A vote for authenticity | AspenTimes.com

A vote for authenticity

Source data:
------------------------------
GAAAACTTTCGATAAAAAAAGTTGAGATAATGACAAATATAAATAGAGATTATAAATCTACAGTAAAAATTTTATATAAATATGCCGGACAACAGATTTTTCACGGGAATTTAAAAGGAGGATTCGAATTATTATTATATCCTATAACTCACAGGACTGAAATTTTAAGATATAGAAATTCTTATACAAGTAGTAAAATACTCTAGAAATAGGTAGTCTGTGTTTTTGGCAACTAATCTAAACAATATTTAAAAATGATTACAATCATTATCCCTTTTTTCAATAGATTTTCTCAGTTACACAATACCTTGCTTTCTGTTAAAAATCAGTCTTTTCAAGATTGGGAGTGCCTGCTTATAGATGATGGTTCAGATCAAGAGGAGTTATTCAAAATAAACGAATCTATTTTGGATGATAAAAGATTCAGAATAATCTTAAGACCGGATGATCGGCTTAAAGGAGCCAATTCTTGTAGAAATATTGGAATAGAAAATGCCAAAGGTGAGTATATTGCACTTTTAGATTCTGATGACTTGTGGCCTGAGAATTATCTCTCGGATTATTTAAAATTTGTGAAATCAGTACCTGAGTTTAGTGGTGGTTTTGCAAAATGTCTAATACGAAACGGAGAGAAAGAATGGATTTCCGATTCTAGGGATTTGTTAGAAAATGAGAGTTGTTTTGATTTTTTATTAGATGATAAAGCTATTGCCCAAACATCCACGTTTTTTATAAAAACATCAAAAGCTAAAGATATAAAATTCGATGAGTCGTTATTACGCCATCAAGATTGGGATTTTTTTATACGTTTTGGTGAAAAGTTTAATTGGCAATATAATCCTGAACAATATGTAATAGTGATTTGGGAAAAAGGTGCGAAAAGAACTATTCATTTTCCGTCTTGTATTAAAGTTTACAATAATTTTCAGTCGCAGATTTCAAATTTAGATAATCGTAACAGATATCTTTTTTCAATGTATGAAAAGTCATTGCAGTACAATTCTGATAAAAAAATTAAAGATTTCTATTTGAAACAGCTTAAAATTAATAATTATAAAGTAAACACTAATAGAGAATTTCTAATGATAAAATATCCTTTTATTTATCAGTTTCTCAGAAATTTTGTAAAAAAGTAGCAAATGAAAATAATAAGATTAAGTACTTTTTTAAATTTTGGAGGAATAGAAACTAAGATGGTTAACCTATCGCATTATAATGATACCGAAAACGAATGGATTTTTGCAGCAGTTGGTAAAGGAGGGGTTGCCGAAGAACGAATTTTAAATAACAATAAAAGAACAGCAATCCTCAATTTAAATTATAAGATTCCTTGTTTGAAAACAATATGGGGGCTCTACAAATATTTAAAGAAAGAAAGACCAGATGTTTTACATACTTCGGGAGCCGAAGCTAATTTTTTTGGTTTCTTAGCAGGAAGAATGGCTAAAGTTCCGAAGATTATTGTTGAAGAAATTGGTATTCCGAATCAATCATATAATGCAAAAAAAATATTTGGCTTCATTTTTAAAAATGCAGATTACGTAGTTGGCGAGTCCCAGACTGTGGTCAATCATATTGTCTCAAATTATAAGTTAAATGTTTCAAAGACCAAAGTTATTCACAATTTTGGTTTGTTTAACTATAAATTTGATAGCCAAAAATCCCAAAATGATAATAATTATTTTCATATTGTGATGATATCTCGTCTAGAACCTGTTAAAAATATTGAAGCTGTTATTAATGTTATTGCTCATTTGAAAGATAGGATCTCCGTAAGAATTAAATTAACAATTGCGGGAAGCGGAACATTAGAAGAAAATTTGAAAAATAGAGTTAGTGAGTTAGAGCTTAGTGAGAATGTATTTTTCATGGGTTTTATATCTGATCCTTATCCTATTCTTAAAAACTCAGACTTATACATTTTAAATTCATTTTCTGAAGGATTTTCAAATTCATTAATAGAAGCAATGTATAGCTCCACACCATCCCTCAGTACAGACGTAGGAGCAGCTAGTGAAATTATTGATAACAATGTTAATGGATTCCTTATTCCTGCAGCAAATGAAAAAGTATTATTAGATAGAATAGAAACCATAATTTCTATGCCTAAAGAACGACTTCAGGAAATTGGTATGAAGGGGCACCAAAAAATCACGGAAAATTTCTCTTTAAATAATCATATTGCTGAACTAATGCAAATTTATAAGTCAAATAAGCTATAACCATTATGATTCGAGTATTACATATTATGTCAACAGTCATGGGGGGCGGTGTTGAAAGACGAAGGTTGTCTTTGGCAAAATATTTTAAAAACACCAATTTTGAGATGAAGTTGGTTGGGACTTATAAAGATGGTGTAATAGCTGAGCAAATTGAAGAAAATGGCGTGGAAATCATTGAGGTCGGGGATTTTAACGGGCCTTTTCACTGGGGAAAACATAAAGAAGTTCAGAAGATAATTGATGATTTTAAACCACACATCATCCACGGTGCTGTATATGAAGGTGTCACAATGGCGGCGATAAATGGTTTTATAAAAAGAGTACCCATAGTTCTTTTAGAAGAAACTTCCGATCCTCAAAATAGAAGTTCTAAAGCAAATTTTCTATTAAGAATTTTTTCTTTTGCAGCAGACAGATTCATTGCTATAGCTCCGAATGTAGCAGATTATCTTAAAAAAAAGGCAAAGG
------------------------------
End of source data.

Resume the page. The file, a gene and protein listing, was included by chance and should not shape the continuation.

Dear Editor:I recently wrote a letter outlining what I believed to be Mr. Semrau’s obstructive behavior and delaying tactics during the Burlingame approval process (April 3). As my family was the landowners who had already been working with the city for over five years when Mr. Semrau came along, I have an insiders’ perspective.Ms. Roy, a former county commissioner turned real estate agent, wrote by way of a refutation that my negative views of Mr. Semrau might have been colored by stress (letters to the Editor, April 4). She extols Mr. Semrau’s virtues. Well, I might have been indeed “stressed” by so many years of the endless circus of politics in smart-ass mountain towns, but that didn’t render me unable to observe the machinations of the various players and the creaking and groaning of the several involved institutions.We had years of public process on the development of Burlingame and our ranch, endless public meetings, endorsement through the COOP process, and endorsement by 60 percent of the community in a public vote. Then Mr. Semrau takes office, the process screeches to a halt, and he insists on yet another study. The study costs over $170,000, and tells us nothing that the housing staff hadn’t already told us.He also objects to the housing office actually developing housing, even though they had a long and successful track record, and he was instrumental in decisions that stripped the housing office of staff with development experience.This was pure neocon behavior – trying to force the city’s housing program into the free market for ideological reasons and without paying attention to its history or the practicality of the endeavor.Many of Aspen’s worthwhile potential projects have been killed in the cradle through this process. We have a good start up, enthusiasm, plenty of appropriate analysis and planning, then the death of a thousand cuts. Burlingame came close to being lost through this shell game. Death by delay creates plausible deniability. And Mr. Semrau would have been one of the grinning pall bearers.Mr. Semrau pays lip service to public-private partnerships, but in Burlingame, when the Zoline family was the private partners, he was neither a competent nor a coherent public partner. In terms of the citizen COOP group, he was not a team member. Not the qualities that make for a good leader.Mr. Ireland does have an abundance of genuine leadership qualities. His honesty is impeccable and a matter of record. His integrity is legendary. His vision is generous, compassionate and community-based.Our family gained value from an approval that created 225 affordable housing units, the housing buyers got homes. Mr. Ireland got only the satisfaction of doing something good for the community. He had nothing else to gain.And finally, having noted a discussion of candidates’ personalities in these pages, I have to say that I personally find Mr. Ireland charming, though, like many bright and dedicated people, he has little in the way of small talk. For those who think Mr. Semrau’s “people skills” are somehow superior, I think that gets filed under the tragic “vote for Bush, he’d be more fun at a barbecue” American moment.A vote for Mr. Ireland is a vote for what matters most in Aspen: community, environment, authentic culture.Pam Lifton-ZolineTelluride

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